Naked Science Forum

Non Life Sciences => Physics, Astronomy & Cosmology => Topic started by: benm on 16/04/2019 15:51:39

Title: Why are there different sizes of stars?
Post by: benm on 16/04/2019 15:51:39
George has a stellar question:

My question relates to the varying sizes of stars: If it takes a certain amount of matter, compressed to a certain pressure to have a start begin fusion/burning, why are there different sizes of stars? Wouldn’t the process always start when the same amount of mass is present?

Can anybody help?
Title: Re: Why are there different sizes of stars?
Post by: chiralSPO on 16/04/2019 16:10:15
A few points:

Yes, there is a minimum size required, but that minimum also depends on the composition of the star. Stars that are only hydrogen and helium (primordial stars) must be much larger than stars that contain some carbon, nitrogen and oxygen (as our sun does).

Stars don't necessarily stop growing once fusion starts. If there is enough matter around, it will continue to fall in to the star and continue to add mass, even after the star has ignited.

There are also some maximum mass limits, which depend on the composition and temperature of the star.
Title: Re: Why are there different sizes of stars?
Post by: yor_on on 16/04/2019 16:17:55
It's not the mass that defines when a star is born but the temperature apparently. So a large mass getting the correct temperature will create a larger star than one of less mass. The temperature needed for fusion is around 15 million degrees Kelvin, and has  to do with the balance between gravitational collapse of its mass versus the temperature created at its core. You have a out flux of energy countermanding its collapse. There should be some sort of equation describing it as there is with black holes of various sizes and mass, but I haven't found it.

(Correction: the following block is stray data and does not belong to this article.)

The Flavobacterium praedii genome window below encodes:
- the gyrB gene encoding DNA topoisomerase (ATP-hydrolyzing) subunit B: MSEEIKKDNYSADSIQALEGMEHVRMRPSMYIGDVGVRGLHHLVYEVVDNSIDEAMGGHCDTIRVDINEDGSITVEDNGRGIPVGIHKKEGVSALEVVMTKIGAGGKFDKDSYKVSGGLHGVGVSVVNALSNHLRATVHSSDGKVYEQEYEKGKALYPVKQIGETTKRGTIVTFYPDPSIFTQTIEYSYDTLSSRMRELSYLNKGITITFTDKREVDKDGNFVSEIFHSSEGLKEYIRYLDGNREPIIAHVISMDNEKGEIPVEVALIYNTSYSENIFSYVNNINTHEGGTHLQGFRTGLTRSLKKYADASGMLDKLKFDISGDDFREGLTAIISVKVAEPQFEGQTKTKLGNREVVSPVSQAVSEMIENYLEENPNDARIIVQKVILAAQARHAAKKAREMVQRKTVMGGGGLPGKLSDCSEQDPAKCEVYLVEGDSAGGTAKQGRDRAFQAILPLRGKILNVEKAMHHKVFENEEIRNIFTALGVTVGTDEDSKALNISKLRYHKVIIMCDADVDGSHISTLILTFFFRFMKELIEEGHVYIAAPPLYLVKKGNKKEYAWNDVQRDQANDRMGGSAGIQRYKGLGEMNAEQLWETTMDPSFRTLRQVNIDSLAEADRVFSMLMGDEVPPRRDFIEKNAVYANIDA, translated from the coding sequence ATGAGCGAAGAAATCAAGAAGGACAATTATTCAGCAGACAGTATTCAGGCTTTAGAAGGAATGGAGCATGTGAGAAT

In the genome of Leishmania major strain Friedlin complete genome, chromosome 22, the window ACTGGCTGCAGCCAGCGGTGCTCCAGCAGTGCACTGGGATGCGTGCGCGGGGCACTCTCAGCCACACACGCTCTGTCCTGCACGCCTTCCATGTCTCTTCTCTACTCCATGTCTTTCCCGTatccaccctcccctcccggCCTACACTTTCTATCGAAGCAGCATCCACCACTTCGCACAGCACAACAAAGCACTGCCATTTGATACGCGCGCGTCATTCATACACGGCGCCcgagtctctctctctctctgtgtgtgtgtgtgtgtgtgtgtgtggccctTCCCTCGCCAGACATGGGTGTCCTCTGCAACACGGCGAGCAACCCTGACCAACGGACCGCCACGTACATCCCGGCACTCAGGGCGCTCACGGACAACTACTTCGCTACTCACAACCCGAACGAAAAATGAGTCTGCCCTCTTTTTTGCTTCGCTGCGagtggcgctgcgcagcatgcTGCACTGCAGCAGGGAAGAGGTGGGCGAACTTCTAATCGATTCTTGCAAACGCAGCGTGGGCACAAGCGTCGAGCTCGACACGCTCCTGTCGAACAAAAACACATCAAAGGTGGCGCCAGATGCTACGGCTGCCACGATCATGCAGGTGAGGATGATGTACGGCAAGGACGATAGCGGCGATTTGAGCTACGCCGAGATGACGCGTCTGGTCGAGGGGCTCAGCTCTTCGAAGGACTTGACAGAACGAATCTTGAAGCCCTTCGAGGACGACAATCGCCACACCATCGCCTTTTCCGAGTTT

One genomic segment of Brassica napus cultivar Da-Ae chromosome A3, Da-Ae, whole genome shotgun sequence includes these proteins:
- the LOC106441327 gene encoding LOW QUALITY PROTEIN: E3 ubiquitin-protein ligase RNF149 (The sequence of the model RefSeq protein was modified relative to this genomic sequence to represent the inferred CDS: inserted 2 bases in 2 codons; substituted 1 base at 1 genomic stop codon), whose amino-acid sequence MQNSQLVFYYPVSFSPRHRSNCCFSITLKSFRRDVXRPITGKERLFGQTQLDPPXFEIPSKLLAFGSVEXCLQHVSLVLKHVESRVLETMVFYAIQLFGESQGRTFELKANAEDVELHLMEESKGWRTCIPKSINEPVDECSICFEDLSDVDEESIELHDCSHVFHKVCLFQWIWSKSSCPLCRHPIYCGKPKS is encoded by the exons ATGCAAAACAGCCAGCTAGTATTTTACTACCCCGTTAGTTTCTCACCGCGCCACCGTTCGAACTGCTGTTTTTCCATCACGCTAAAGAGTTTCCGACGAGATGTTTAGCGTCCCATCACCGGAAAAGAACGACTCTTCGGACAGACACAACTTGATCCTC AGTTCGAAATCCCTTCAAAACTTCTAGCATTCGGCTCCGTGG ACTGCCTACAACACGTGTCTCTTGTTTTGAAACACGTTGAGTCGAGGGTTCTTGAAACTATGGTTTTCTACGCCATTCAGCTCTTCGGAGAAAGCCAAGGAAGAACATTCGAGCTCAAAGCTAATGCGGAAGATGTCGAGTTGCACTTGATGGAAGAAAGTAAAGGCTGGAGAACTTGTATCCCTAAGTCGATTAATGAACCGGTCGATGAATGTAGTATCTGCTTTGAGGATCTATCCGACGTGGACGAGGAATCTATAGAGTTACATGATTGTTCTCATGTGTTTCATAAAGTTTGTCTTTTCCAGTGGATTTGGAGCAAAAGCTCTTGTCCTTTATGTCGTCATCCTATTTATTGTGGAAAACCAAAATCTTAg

And yes, as Chiral wrote, to it you can add that really massive stars will produce different element than those smaller, as oxygen, carbon, silicon and sulfur.

correcting word
Title: Re: Why are there different sizes of stars?
Post by: evan_au on 16/04/2019 23:11:39
Quote from: OP
different sizes of stars?
"Size" can mean "Size in kilometers (length/diameter)" or "Size in tons (mass)".

We often don't think of this distinction between length and mass, since humans (and cars) are fairly incompressible and have a fairly uniform chemical composition, so bigger in length usually means bigger in mass...  But stars are made of gas, and are very compressible, and have very different temperatures and chemical composition at different stages of their lifecycle, so there is not a direct relationship between diameter and mass.

A counter-intuitive case is for brown dwarf stars, which range in mass from 12-80 times the mass of Jupiter. Although these have much higher masses than Jupiter, they are all roughly the same diameter as Jupiter. This is because, as mass increases, surface gravity also increases, keeping the star at roughly the same diameter as Jupiter.

Once a star ignites proton fusion, it gets very hot, and hot gas expands. In fact, brightness/luminosity increases as something like the 4th power of mass. So for stars in this range, mass does increase with diameter.

Once stars have burnt their hydrogen fuel, larger ones will move into a red giant phase, where the increased pressures and temperatures needed to produce Helium fusion cause the star to balloon in size. There can be multiple red giant phases as large stars fuse larger atoms.

Once medium-sized stars have burnt all their fuel, they just start to cool down, and shrink away to a white dwarf star., with the mass of a star in the size of the Earth.

Large stars tend to go out with a bang, forming a tiny neutron star or black hole, where gravity compresses a very large mass (more mass than a white dwarf) into a tiny diameter. (smaller than a white dwarf, around the size of a city).